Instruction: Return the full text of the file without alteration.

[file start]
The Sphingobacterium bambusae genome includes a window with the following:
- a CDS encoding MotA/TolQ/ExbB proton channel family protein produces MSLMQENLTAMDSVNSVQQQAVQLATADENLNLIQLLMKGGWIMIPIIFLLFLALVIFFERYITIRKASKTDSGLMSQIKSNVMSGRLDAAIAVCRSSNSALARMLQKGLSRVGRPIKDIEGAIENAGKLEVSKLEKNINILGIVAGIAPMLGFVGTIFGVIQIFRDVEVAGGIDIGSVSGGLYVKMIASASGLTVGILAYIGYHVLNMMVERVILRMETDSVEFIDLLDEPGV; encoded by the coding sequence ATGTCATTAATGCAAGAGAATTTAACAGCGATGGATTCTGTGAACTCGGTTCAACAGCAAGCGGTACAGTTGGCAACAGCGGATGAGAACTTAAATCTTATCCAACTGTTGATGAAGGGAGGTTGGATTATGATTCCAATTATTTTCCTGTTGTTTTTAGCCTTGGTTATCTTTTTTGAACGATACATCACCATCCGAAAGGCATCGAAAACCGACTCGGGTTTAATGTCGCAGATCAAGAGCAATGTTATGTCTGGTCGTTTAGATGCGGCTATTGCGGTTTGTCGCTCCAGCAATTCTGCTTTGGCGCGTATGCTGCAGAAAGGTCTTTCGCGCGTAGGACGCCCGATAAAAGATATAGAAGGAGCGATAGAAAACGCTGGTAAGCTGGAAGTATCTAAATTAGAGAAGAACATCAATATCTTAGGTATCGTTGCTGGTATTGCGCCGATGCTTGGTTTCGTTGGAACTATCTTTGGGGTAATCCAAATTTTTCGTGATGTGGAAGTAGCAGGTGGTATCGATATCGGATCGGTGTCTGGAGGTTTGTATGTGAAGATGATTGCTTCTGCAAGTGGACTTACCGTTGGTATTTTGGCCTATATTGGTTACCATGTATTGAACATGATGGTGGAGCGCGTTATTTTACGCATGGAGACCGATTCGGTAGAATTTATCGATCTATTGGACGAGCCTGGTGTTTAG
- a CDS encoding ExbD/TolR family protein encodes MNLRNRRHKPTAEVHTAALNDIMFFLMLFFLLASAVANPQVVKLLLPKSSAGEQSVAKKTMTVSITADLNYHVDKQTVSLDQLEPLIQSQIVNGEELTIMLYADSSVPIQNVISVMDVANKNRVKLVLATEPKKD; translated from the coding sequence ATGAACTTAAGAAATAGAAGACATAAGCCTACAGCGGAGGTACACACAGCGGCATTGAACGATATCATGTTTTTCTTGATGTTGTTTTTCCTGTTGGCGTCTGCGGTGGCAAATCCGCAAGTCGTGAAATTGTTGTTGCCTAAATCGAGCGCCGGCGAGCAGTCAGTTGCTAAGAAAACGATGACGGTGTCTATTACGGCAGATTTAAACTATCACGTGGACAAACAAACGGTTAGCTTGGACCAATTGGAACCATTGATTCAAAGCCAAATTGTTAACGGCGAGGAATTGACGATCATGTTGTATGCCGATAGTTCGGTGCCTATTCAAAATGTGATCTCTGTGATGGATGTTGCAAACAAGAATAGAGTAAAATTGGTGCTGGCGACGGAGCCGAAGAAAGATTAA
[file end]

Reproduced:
The Sphingobacterium bambusae genome includes a window with the following:
- a CDS encoding MotA/TolQ/ExbB proton channel family protein produces MSLMQENLTAMDSVNSVQQQAVQLATADENLNLIQLLMKGGWIMIPIIFLLFLALVIFFERYITIRKASKTDSGLMSQIKSNVMSGRLDAAIAVCRSSNSALARMLQKGLSRVGRPIKDIEGAIENAGKLEVSKLEKNINILGIVAGIAPMLGFVGTIFGVIQIFRDVEVAGGIDIGSVSGGLYVKMIASASGLTVGILAYIGYHVLNMMVERVILRMETDSVEFIDLLDEPGV; encoded by the coding sequence ATGTCATTAATGCAAGAGAATTTAACAGCGATGGATTCTGTGAACTCGGTTCAACAGCAAGCGGTACAGTTGGCAACAGCGGATGAGAACTTAAATCTTATCCAACTGTTGATGAAGGGAGGTTGGATTATGATTCCAATTATTTTCCTGTTGTTTTTAGCCTTGGTTATCTTTTTTGAACGATACATCACCATCCGAAAGGCATCGAAAACCGACTCGGGTTTAATGTCGCAGATCAAGAGCAATGTTATGTCTGGTCGTTTAGATGCGGCTATTGCGGTTTGTCGCTCCAGCAATTCTGCTTTGGCGCGTATGCTGCAGAAAGGTCTTTCGCGCGTAGGACGCCCGATAAAAGATATAGAAGGAGCGATAGAAAACGCTGGTAAGCTGGAAGTATCTAAATTAGAGAAGAACATCAATATCTTAGGTATCGTTGCTGGTATTGCGCCGATGCTTGGTTTCGTTGGAACTATCTTTGGGGTAATCCAAATTTTTCGTGATGTGGAAGTAGCAGGTGGTATCGATATCGGATCGGTGTCTGGAGGTTTGTATGTGAAGATGATTGCTTCTGCAAGTGGACTTACCGTTGGTATTTTGGCCTATATTGGTTACCATGTATTGAACATGATGGTGGAGCGCGTTATTTTACGCATGGAGACCGATTCGGTAGAATTTATCGATCTATTGGACGAGCCTGGTGTTTAG
- a CDS encoding ExbD/TolR family protein encodes MNLRNRRHKPTAEVHTAALNDIMFFLMLFFLLASAVANPQVVKLLLPKSSAGEQSVAKKTMTVSITADLNYHVDKQTVSLDQLEPLIQSQIVNGEELTIMLYADSSVPIQNVISVMDVANKNRVKLVLATEPKKD; translated from the coding sequence ATGAACTTAAGAAATAGAAGACATAAGCCTACAGCGGAGGTACACACAGCGGCATTGAACGATATCATGTTTTTCTTGATGTTGTTTTTCCTGTTGGCGTCTGCGGTGGCAAATCCGCAAGTCGTGAAATTGTTGTTGCCTAAATCGAGCGCCGGCGAGCAGTCAGTTGCTAAGAAAACGATGACGGTGTCTATTACGGCAGATTTAAACTATCACGTGGACAAACAAACGGTTAGCTTGGACCAATTGGAACCATTGATTCAAAGCCAAATTGTTAACGGCGAGGAATTGACGATCATGTTGTATGCCGATAGTTCGGTGCCTATTCAAAATGTGATCTCTGTGATGGATGTTGCAAACAAGAATAGAGTAAAATTGGTGCTGGCGACGGAGCCGAAGAAAGATTAA